A survey of current critical perspectives on how North American indigenous peoples are viewed and represented transnationally. An indispensable resource for readers, students, and scholars of Native literatures in North America, Native Authenticity offers a clear, comprehensive, and systematic look at the diversity of critical approaches to the idea of "Indian-ness.” Some of the foremost transatlantic scholars of Native Studies in North America and Europe share their insights on this highly-charged aspect of the contemporary theoretical field of Native Studies. The issue of "authenticity" or "Indian-ness" generates a controversial debate in studies of indigenous American literatures. The articulation of Native identity through the prism of Euro-American attempts to confine "Indian" groups to essentialized spaces is resisted by some Native writers, while others recognize a need for essentialist categories as a key strategy in the struggle for social justice and a perpetually renewed sense of Native sovereignty. Pressure from neo-colonial essentializing practices is in conflict with a politics of cultural sovereignty, which demands a notion of "Indian" essence or "authenticity" as a foundation for community values, heritage, and social justice. Contributors participate in a scholarly and pedagogical search for an intellectual paradigm for Native literary studies that is apart from, yet cognizant with, powerful colonial legacies. The complex politics of Polynesian authenticity versus Native indigeneity is engaged by Native Hawaiian writers as they negotiate conflicting demands upon personal and tribal identities. Related to this questioning is the authenticity debate in Canadian First Nations writing, where the claim to authenticity rests upon a claim to historical precedence; also related is the highly contentious claim by some Chicano/a writers to an indigenous heritage as a claim to authority and "American" authenticity. Essays in this volume are focused upon the diverse and sophisticated responses of Native writers and scholars, while offering comparative perspectives on Native Hawaiian, Chicano, and Canadian literatures.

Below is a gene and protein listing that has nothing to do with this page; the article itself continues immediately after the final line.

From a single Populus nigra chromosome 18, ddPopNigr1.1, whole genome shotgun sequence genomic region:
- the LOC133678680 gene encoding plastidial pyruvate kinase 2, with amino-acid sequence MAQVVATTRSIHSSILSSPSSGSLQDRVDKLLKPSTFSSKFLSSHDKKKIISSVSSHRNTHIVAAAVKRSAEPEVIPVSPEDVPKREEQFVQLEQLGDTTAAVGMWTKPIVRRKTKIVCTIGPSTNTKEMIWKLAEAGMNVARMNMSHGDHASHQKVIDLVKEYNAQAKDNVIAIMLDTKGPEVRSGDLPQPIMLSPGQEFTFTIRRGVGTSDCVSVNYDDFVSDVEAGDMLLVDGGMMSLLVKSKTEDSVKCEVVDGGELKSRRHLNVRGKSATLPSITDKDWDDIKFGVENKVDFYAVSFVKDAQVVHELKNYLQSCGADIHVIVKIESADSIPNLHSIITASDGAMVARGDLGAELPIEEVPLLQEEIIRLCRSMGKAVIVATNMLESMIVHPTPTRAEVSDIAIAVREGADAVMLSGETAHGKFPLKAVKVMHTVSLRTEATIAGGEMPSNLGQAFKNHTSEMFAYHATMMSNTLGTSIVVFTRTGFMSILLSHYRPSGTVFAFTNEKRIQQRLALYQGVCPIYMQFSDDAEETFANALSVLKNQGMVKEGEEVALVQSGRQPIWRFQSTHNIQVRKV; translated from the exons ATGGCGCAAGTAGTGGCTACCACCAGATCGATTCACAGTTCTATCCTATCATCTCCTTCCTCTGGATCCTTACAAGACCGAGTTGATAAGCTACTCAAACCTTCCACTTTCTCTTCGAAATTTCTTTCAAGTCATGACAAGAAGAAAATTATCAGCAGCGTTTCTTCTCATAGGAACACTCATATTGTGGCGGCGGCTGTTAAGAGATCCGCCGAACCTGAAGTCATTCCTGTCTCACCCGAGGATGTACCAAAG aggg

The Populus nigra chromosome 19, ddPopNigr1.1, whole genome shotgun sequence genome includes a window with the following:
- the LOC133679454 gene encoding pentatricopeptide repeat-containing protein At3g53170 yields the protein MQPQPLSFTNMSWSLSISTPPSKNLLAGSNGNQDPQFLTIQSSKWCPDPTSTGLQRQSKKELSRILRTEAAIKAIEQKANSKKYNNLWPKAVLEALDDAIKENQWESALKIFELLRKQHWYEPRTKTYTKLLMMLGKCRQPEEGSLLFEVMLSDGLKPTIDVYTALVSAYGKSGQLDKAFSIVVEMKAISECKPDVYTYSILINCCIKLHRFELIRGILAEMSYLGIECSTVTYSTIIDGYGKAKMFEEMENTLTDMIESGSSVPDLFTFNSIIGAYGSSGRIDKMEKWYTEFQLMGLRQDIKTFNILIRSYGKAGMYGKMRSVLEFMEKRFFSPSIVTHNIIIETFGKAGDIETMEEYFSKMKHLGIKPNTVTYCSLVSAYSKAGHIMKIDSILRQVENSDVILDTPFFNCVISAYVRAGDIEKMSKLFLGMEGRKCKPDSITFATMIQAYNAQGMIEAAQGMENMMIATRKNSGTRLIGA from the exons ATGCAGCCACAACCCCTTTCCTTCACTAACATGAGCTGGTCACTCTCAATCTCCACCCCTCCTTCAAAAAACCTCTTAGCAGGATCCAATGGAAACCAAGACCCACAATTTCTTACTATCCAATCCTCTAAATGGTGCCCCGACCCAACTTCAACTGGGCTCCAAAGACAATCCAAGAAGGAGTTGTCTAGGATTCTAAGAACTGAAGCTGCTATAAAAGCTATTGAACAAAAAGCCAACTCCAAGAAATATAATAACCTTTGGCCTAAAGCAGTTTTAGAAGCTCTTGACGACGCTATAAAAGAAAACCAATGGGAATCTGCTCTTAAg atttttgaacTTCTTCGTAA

Studies in a Literary Theme
The essays in this volume were originally presented at a workshop held at the University of Calgary on August 1–5, 1977 and sponsored by the Calgary Institute for the Humanities. The phrase “the new land” underwent careful scrutiny and reassessment during the course of the conference, and the insights that resulted from the readings and discussions were of considerable value to participants and observers alike. Chronologically and thematically the essays cover a wide range: from La Nouvelle France as seen by the early missionaries and by the French Romantic writer Chateaubriand to variations on the new land theme in present-day Qußbec; from the Prairies as seen by an early homesteader-novelist from France, Constantin-Weyer, to the Manitoba of Gabrielle Roy, which in turn is contrasted to the Nebraska of Willa Cather; from a historical recreation of the Saskatchewan landscape and history by a gifted contemporary novelist Rudy Wiebe, to a paradisal celebration of British Columbia reflected in the later works of Malcolm Lowry. What emerged from all of this, among other things, was the articulation of a mythology about the new land that was far more complex and expansive than the one derived originally through an old–world perspective.
Simon Pokagon, the son of tribal patriarch Leopold Pokagon, was a talented writer, advocate for the Pokagon Potawatomi community, and tireless self-promoter.
In 1899, shorty after his death, Pokagon's novel Ogimawkwe Mitigwaki (Queen of the Woods)--- only the second ever published by an American Indian---appeared. It was intended to be a testimonial to the traditions, stability, and continuity of the Potawatomi in a rapidly changing world. Read today, Queen of the Woods is evidence of the author's desire to mark the cultural, political, and social landscapes with a memorial to the pas and a monument to a future that included the Pokagon Potawatomi as distinct and honored people.
This new edition offers a reprint of the original 1899 novel with the author's introduction to the language and culture of his people. In addition, new accompanying materials add context through a cultural biography, literary historical analysis, and linguistic considerations of the unusual text.